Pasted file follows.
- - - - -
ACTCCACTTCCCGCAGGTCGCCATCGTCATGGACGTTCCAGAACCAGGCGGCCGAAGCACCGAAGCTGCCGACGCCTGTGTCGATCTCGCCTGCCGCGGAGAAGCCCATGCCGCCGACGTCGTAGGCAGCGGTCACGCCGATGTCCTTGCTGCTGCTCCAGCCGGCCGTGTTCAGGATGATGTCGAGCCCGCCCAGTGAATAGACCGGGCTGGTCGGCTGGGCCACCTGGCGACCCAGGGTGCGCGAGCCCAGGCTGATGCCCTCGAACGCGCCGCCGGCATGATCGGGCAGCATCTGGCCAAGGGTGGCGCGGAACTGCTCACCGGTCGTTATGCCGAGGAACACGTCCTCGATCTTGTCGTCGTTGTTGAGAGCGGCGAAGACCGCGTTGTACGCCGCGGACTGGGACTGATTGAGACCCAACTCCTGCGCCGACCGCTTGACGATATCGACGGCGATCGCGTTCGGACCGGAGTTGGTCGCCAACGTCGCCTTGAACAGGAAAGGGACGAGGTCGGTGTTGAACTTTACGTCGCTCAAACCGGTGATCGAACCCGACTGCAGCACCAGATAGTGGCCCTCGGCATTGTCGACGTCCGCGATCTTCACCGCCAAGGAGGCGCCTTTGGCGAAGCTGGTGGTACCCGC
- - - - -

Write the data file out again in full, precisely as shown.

ACTCCACTTCCCGCAGGTCGCCATCGTCATGGACGTTCCAGAACCAGGCGGCCGAAGCACCGAAGCTGCCGACGCCTGTGTCGATCTCGCCTGCCGCGGAGAAGCCCATGCCGCCGACGTCGTAGGCAGCGGTCACGCCGATGTCCTTGCTGCTGCTCCAGCCGGCCGTGTTCAGGATGATGTCGAGCCCGCCCAGTGAATAGACCGGGCTGGTCGGCTGGGCCACCTGGCGACCCAGGGTGCGCGAGCCCAGGCTGATGCCCTCGAACGCGCCGCCGGCATGATCGGGCAGCATCTGGCCAAGGGTGGCGCGGAACTGCTCACCGGTCGTTATGCCGAGGAACACGTCCTCGATCTTGTCGTCGTTGTTGAGAGCGGCGAAGACCGCGTTGTACGCCGCGGACTGGGACTGATTGAGACCCAACTCCTGCGCCGACCGCTTGACGATATCGACGGCGATCGCGTTCGGACCGGAGTTGGTCGCCAACGTCGCCTTGAACAGGAAAGGGACGAGGTCGGTGTTGAACTTTACGTCGCTCAAACCGGTGATCGAACCCGACTGCAGCACCAGATAGTGGCCCTCGGCATTGTCGACGTCCGCGATCTTCACCGCCAAGGAGGCGCCTTTGGCGAAGCTGGTGGTACCCGC